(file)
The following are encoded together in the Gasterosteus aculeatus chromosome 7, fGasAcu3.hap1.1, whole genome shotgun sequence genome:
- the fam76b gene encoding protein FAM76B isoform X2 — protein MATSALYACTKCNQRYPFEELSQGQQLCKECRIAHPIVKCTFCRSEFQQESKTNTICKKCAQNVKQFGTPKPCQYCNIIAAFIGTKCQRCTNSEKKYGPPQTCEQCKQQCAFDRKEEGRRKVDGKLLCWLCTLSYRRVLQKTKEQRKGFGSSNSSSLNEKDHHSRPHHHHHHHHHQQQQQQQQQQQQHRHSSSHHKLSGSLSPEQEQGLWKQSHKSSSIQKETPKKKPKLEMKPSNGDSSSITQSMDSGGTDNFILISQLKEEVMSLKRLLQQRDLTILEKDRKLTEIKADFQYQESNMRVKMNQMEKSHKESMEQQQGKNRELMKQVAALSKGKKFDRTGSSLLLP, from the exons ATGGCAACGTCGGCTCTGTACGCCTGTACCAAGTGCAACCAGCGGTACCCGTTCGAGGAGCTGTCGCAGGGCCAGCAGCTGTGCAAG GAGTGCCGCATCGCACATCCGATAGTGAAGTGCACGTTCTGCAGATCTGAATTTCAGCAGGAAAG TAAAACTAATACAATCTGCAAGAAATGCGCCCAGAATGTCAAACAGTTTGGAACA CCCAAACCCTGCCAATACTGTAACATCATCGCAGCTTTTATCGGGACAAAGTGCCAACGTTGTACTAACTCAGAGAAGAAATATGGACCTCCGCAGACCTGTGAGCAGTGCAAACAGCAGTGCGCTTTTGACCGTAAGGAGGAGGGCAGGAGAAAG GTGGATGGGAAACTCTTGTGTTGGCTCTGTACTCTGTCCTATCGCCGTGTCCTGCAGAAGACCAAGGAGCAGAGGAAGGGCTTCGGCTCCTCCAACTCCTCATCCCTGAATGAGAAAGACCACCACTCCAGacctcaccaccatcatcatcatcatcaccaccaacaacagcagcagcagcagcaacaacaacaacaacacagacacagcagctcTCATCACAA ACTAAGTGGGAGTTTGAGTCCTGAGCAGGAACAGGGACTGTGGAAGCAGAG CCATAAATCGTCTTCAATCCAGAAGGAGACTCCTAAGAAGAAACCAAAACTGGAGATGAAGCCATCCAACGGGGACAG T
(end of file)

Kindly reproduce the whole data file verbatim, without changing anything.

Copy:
The following are encoded together in the Gasterosteus aculeatus chromosome 7, fGasAcu3.hap1.1, whole genome shotgun sequence genome:
- the fam76b gene encoding protein FAM76B isoform X2 — protein MATSALYACTKCNQRYPFEELSQGQQLCKECRIAHPIVKCTFCRSEFQQESKTNTICKKCAQNVKQFGTPKPCQYCNIIAAFIGTKCQRCTNSEKKYGPPQTCEQCKQQCAFDRKEEGRRKVDGKLLCWLCTLSYRRVLQKTKEQRKGFGSSNSSSLNEKDHHSRPHHHHHHHHHQQQQQQQQQQQQHRHSSSHHKLSGSLSPEQEQGLWKQSHKSSSIQKETPKKKPKLEMKPSNGDSSSITQSMDSGGTDNFILISQLKEEVMSLKRLLQQRDLTILEKDRKLTEIKADFQYQESNMRVKMNQMEKSHKESMEQQQGKNRELMKQVAALSKGKKFDRTGSSLLLP, from the exons ATGGCAACGTCGGCTCTGTACGCCTGTACCAAGTGCAACCAGCGGTACCCGTTCGAGGAGCTGTCGCAGGGCCAGCAGCTGTGCAAG GAGTGCCGCATCGCACATCCGATAGTGAAGTGCACGTTCTGCAGATCTGAATTTCAGCAGGAAAG TAAAACTAATACAATCTGCAAGAAATGCGCCCAGAATGTCAAACAGTTTGGAACA CCCAAACCCTGCCAATACTGTAACATCATCGCAGCTTTTATCGGGACAAAGTGCCAACGTTGTACTAACTCAGAGAAGAAATATGGACCTCCGCAGACCTGTGAGCAGTGCAAACAGCAGTGCGCTTTTGACCGTAAGGAGGAGGGCAGGAGAAAG GTGGATGGGAAACTCTTGTGTTGGCTCTGTACTCTGTCCTATCGCCGTGTCCTGCAGAAGACCAAGGAGCAGAGGAAGGGCTTCGGCTCCTCCAACTCCTCATCCCTGAATGAGAAAGACCACCACTCCAGacctcaccaccatcatcatcatcatcaccaccaacaacagcagcagcagcagcaacaacaacaacaacacagacacagcagctcTCATCACAA ACTAAGTGGGAGTTTGAGTCCTGAGCAGGAACAGGGACTGTGGAAGCAGAG CCATAAATCGTCTTCAATCCAGAAGGAGACTCCTAAGAAGAAACCAAAACTGGAGATGAAGCCATCCAACGGGGACAG T